Ataollah Mohajerani
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on : Friday, 16 Aug, 2013
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An Empty Chair and a Special Ballot

Have the powers-that-be in Iran truly reconciled themselves with Rouhani's victory?

SAFFRON blog: A highly prized spice native to Iran, historically used in ancient Persia to medicate, dye, weave, and beautify. Today it gives Iranian cuisine its distinctive yellow pigment. ‘Saffron’ flavors the discussion of all things Iranian.

Iran's new President Hassan Rouhani (R) is accompanied by former President Akbar Hashemi Rafsanjani, as he arrives for his swearing in ceremony at the parliament, on August 4, 2013 in Tehran, Iran.. (Photo by Majid Saeedi/Getty Images)

Iran’s new president, Hassan Rouhani (R), is accompanied by former president Ali-Akbar Hashemi Rafsanjani as he arrives for his swearing in ceremony at the parliament on August 4, 2013, in Tehran, Iran. (Photo by Majid Saeedi/Getty Images)

To well-informed observers, Rouhani’s swearing-in ceremony was undoubtedly unique and unprecedented. It is important to take into account three significant facts.

First, it was for the first time in the history of the Islamic Republic of Iran that delegations from over 52 countries attended an Iranian president’s swearing-in ceremony. Among the foreign dignitaries present there were 10 presidents, six vice-presidents, two prime ministers, and eight parliamentary speakers, as well as several prominent officials and former officials.

Among these remarkable guests, there was Javier Solana, the former European Union High Representative for Common Foreign and Security Policy, who also met Hashemi Rafsanjani while he was in Tehran. Rafsanjani denounced the approach taken by the Obama Administration and the House of Representatives as “dubious,” adding that no negotiations could come to fruition with threats and sanctions. But there was a key quote in their meeting: he highlighted that a new era has started in Iran’s foreign policy based on mutual respect and trust.

Second, before the swearing-in ceremony, everybody was asking whether Mohammed Khatami, the reformist former president, would attend, and whether the parliament would send him an invitation. Hardline conservative MPs and journalists began to threaten Khatami, with the Keyhan newspaper acting as their messenger. Furthermore, Khatami was absent at the endorsement ceremony in the Supreme Leader’s Office, which took place a day before the one in parliament.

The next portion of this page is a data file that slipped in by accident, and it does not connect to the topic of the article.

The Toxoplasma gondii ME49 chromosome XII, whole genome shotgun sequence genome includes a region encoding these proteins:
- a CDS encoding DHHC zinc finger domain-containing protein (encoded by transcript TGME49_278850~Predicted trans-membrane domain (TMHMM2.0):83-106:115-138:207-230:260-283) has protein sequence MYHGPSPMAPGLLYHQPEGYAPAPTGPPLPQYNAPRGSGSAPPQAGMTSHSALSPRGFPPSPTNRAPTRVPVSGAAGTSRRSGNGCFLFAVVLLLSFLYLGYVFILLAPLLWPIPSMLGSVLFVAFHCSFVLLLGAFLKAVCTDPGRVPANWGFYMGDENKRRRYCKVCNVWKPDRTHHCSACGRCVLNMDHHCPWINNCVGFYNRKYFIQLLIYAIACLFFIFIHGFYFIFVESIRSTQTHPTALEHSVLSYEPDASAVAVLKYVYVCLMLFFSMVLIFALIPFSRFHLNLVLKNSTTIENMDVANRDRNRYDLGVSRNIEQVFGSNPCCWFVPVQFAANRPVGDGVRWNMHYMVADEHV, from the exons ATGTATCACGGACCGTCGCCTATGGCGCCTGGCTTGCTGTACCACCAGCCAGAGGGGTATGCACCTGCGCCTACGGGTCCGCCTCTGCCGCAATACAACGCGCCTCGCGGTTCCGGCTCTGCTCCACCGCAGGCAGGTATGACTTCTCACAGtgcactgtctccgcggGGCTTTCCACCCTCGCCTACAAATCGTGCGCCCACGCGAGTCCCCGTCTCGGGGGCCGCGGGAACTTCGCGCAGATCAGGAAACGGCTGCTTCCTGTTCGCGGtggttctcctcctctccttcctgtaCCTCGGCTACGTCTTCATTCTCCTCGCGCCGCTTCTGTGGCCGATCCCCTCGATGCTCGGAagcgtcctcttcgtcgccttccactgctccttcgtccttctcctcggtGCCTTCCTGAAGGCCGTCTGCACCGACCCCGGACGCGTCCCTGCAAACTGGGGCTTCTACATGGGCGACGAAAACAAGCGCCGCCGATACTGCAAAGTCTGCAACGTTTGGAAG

That raised a big question: where was Khatami? It is no secret that he played a significant role in the election of Rouhani. Ayatollah Khamenei called the election a historic and epic event, because more than 60 percent of Iranians turned out to vote. So why did they close their eyes to the role played by Khatami?

Finally, there was another vacant seat—but this one came entirely as a surprise. Ahmadinejad did not participate in the swearing-in ceremony, even though he was the outgoing president. However, since everybody wants to forget all about Ahmadinejad and his time in office, his absence is not an important matter.

Now, let’s concentrate on Khatami’s absence. What are the reasons behind his absence, both public and hidden? It seems to me the inner circle of the government (the supreme leader and his confidants) is not really happy about Rouhani’s victory, because the architects of his victory were Hashemi Rafsanjani and Khatami.

In the last four years, all government media, including radio and TV, did its best to ignore the two men altogether, except when they were being denounced. The conservative Kayhan newspaper declared them both traitors. However, out of the blue, the inner circle of the government found out that Rafsanjani and Khatami were the real decision makers in the election, and it was Hashemi and Khatami’s influence that created the “epic” election that Ayatollah Khamenei boasted of.

Adding up Ayatollah Ali Khamenei and his confidants, we arrive at a figure of around 200 people. In the recent presidential election, Jalili probably had 200 votes and Rouhani probably won only eighteen within this rarefied group—less than 10 percent of Jalili’s votes, who was the candidate of the Revolutionary Guards and Basij militia. It was also speculated that he was the favorite candidate of the leader.

This means that there is a huge gap between the two ballots—the national one and the leader’s circle. A very important question arises: do the voters of the latter want to impose its attitude on the rest of the nation? In other words, does the supreme leader really accept the result of the election? On the one hand, the supreme leader is very happy and talks about the historic participation of the nation in the election and so on. On the other hand, we saw the vacant seat of Khatami in both the Supreme Leader’s ceremony and the swearing-in ceremony in the Parliament. This illustrates that Rouhani is facing many obstacles in his quest towards democracy and freedom, some of which may be uncomfortably close to home.

Ataollah Mohajerani

Ataollah Mohajerani

Ataollah Mohajerani entered the Iranian parliament in 1980 and served as vice president for Legal and Parliamentary Affairs under President Rafsanjani, and minister of Culture and Islamic Guidance under President Khatami. He holds a PhD in history from Tarbiat Modares University in Tehran, and is the author of several books on Iranian literature and culture and Islamic history. He currently lives in England.

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